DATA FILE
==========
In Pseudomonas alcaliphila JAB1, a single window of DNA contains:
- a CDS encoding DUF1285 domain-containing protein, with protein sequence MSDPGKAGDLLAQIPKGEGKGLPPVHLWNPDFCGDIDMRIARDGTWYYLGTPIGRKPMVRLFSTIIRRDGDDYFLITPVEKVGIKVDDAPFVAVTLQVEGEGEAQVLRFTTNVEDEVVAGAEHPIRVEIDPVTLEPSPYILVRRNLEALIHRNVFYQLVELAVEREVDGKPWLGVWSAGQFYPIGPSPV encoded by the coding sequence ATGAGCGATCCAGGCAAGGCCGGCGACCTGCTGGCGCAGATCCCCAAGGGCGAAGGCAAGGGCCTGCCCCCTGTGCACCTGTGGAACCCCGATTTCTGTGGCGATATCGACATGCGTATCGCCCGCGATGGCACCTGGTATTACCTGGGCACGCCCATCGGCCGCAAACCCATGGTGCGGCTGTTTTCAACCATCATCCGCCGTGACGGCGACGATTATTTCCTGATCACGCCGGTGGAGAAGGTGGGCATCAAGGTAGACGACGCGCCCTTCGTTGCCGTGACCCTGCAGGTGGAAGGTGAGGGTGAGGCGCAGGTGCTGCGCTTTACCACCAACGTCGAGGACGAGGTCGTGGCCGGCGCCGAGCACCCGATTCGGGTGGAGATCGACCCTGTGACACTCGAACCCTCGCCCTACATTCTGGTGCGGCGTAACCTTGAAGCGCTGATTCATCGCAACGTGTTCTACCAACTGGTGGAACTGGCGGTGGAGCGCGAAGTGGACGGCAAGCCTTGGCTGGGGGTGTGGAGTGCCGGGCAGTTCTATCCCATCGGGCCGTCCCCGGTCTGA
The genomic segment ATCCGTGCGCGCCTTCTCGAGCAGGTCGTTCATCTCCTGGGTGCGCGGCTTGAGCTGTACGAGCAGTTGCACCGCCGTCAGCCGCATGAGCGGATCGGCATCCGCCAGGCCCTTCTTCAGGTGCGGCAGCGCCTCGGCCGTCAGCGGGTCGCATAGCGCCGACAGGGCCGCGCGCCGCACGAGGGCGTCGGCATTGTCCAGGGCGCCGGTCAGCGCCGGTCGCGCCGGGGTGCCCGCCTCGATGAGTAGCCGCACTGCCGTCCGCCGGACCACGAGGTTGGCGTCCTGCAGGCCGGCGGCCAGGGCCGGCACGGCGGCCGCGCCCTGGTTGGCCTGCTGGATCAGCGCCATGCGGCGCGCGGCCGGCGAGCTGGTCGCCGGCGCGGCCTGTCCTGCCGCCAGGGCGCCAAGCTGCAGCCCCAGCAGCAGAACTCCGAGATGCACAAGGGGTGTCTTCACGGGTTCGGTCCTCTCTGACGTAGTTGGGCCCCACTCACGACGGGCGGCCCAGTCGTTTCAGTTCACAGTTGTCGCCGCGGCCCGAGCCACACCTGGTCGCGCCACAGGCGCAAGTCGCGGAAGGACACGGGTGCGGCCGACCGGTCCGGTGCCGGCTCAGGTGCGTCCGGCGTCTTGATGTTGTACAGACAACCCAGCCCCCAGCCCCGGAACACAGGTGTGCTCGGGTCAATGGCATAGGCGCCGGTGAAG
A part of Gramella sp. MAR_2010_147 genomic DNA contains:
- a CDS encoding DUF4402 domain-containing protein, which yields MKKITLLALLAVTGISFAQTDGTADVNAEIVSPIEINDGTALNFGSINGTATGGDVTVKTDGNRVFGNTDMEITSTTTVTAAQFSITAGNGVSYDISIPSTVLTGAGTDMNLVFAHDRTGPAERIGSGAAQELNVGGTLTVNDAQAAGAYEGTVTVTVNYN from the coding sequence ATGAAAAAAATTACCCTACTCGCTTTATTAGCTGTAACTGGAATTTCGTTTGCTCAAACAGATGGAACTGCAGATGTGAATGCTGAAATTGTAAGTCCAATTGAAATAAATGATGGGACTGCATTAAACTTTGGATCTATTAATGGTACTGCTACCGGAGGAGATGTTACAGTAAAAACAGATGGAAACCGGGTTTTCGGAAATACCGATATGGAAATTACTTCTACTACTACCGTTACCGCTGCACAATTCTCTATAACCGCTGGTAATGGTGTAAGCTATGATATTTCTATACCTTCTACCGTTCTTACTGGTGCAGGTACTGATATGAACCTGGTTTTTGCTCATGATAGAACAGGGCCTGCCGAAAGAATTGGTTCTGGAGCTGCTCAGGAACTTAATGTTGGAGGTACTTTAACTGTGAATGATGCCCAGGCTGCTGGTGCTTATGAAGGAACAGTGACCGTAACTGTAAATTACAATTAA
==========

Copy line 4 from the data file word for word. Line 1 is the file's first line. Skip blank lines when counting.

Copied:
A part of Gramella sp. MAR_2010_147 genomic DNA contains: